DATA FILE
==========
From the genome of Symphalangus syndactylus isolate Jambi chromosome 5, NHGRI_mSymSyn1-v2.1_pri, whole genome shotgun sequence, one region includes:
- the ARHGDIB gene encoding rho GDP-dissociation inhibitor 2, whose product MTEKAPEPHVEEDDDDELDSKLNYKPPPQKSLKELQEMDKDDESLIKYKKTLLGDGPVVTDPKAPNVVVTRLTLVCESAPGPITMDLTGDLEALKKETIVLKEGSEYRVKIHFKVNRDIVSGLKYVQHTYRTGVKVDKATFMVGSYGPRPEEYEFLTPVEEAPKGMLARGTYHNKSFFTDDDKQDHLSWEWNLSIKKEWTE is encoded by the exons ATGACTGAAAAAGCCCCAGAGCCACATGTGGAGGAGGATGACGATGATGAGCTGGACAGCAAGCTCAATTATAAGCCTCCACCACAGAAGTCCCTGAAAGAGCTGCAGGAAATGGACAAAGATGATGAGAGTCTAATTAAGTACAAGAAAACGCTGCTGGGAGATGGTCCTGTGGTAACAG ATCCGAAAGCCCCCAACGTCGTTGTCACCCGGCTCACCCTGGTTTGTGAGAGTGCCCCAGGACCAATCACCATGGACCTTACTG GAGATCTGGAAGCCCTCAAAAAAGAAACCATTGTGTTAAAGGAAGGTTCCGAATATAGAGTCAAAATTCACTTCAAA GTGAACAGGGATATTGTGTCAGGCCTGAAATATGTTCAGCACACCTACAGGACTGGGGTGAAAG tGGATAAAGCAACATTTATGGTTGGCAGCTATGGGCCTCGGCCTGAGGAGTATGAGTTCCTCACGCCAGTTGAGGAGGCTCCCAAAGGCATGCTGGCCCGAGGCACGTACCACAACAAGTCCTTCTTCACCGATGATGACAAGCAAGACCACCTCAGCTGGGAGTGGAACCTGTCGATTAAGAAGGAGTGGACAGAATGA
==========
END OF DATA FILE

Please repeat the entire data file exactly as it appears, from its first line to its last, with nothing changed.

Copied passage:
From the genome of Symphalangus syndactylus isolate Jambi chromosome 5, NHGRI_mSymSyn1-v2.1_pri, whole genome shotgun sequence, one region includes:
- the ARHGDIB gene encoding rho GDP-dissociation inhibitor 2, whose product MTEKAPEPHVEEDDDDELDSKLNYKPPPQKSLKELQEMDKDDESLIKYKKTLLGDGPVVTDPKAPNVVVTRLTLVCESAPGPITMDLTGDLEALKKETIVLKEGSEYRVKIHFKVNRDIVSGLKYVQHTYRTGVKVDKATFMVGSYGPRPEEYEFLTPVEEAPKGMLARGTYHNKSFFTDDDKQDHLSWEWNLSIKKEWTE is encoded by the exons ATGACTGAAAAAGCCCCAGAGCCACATGTGGAGGAGGATGACGATGATGAGCTGGACAGCAAGCTCAATTATAAGCCTCCACCACAGAAGTCCCTGAAAGAGCTGCAGGAAATGGACAAAGATGATGAGAGTCTAATTAAGTACAAGAAAACGCTGCTGGGAGATGGTCCTGTGGTAACAG ATCCGAAAGCCCCCAACGTCGTTGTCACCCGGCTCACCCTGGTTTGTGAGAGTGCCCCAGGACCAATCACCATGGACCTTACTG GAGATCTGGAAGCCCTCAAAAAAGAAACCATTGTGTTAAAGGAAGGTTCCGAATATAGAGTCAAAATTCACTTCAAA GTGAACAGGGATATTGTGTCAGGCCTGAAATATGTTCAGCACACCTACAGGACTGGGGTGAAAG tGGATAAAGCAACATTTATGGTTGGCAGCTATGGGCCTCGGCCTGAGGAGTATGAGTTCCTCACGCCAGTTGAGGAGGCTCCCAAAGGCATGCTGGCCCGAGGCACGTACCACAACAAGTCCTTCTTCACCGATGATGACAAGCAAGACCACCTCAGCTGGGAGTGGAACCTGTCGATTAAGAAGGAGTGGACAGAATGA